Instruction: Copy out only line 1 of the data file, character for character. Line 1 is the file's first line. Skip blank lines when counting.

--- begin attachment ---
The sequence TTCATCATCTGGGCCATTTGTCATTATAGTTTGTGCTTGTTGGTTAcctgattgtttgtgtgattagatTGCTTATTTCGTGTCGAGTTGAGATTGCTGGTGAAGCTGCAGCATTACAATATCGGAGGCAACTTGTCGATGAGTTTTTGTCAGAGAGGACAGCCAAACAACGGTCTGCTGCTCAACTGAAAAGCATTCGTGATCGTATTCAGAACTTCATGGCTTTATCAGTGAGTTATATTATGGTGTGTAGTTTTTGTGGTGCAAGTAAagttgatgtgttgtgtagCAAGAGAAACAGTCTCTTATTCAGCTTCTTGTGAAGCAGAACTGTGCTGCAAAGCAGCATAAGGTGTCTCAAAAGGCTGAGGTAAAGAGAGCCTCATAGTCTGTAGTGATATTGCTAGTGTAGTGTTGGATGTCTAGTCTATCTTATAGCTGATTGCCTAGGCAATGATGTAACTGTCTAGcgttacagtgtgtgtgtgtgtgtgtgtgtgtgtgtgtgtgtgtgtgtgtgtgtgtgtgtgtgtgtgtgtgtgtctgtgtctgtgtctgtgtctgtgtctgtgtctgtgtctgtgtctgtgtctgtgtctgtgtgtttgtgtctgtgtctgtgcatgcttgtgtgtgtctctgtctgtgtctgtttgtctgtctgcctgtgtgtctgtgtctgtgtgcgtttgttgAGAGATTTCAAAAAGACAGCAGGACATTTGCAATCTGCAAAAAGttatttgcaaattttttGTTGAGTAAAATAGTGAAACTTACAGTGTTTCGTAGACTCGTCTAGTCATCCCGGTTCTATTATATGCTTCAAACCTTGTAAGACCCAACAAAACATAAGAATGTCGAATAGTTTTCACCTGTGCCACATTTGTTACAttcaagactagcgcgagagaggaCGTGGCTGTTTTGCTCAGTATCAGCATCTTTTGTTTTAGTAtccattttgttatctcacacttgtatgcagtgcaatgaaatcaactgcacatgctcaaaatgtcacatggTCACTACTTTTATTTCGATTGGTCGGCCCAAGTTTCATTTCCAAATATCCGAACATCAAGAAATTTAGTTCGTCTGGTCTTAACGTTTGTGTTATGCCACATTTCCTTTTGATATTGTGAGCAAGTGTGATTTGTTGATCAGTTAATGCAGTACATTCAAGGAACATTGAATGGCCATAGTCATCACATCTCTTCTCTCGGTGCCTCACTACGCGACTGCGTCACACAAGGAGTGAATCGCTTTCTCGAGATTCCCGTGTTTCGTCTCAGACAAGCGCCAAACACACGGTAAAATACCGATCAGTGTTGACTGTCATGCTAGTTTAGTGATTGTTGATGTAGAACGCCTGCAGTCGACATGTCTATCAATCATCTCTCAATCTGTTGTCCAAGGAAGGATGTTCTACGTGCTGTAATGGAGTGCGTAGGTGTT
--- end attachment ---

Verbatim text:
The sequence TTCATCATCTGGGCCATTTGTCATTATAGTTTGTGCTTGTTGGTTAcctgattgtttgtgtgattagatTGCTTATTTCGTGTCGAGTTGAGATTGCTGGTGAAGCTGCAGCATTACAATATCGGAGGCAACTTGTCGATGAGTTTTTGTCAGAGAGGACAGCCAAACAACGGTCTGCTGCTCAACTGAAAAGCATTCGTGATCGTATTCAGAACTTCATGGCTTTATCAGTGAGTTATATTATGGTGTGTAGTTTTTGTGGTGCAAGTAAagttgatgtgttgtgtagCAAGAGAAACAGTCTCTTATTCAGCTTCTTGTGAAGCAGAACTGTGCTGCAAAGCAGCATAAGGTGTCTCAAAAGGCTGAGGTAAAGAGAGCCTCATAGTCTGTAGTGATATTGCTAGTGTAGTGTTGGATGTCTAGTCTATCTTATAGCTGATTGCCTAGGCAATGATGTAACTGTCTAGcgttacagtgtgtgtgtgtgtgtgtgtgtgtgtgtgtgtgtgtgtgtgtgtgtgtgtgtgtgtgtgtgtgtgtctgtgtctgtgtctgtgtctgtgtctgtgtctgtgtctgtgtctgtgtctgtgtctgtgtgtttgtgtctgtgtctgtgcatgcttgtgtgtgtctctgtctgtgtctgtttgtctgtctgcctgtgtgtctgtgtctgtgtgcgtttgttgAGAGATTTCAAAAAGACAGCAGGACATTTGCAATCTGCAAAAAGttatttgcaaattttttGTTGAGTAAAATAGTGAAACTTACAGTGTTTCGTAGACTCGTCTAGTCATCCCGGTTCTATTATATGCTTCAAACCTTGTAAGACCCAACAAAACATAAGAATGTCGAATAGTTTTCACCTGTGCCACATTTGTTACAttcaagactagcgcgagagaggaCGTGGCTGTTTTGCTCAGTATCAGCATCTTTTGTTTTAGTAtccattttgttatctcacacttgtatgcagtgcaatgaaatcaactgcacatgctcaaaatgtcacatggTCACTACTTTTATTTCGATTGGTCGGCCCAAGTTTCATTTCCAAATATCCGAACATCAAGAAATTTAGTTCGTCTGGTCTTAACGTTTGTGTTATGCCACATTTCCTTTTGATATTGTGAGCAAGTGTGATTTGTTGATCAGTTAATGCAGTACATTCAAGGAACATTGAATGGCCATAGTCATCACATCTCTTCTCTCGGTGCCTCACTACGCGACTGCGTCACACAAGGAGTGAATCGCTTTCTCGAGATTCCCGTGTTTCGTCTCAGACAAGCGCCAAACACACGGTAAAATACCGATCAGTGTTGACTGTCATGCTAGTTTAGTGATTGTTGATGTAGAACGCCTGCAGTCGACATGTCTATCAATCATCTCTCAATCTGTTGTCCAAGGAAGGATGTTCTACGTGCTGTAATGGAGTGCGTAGGTGTT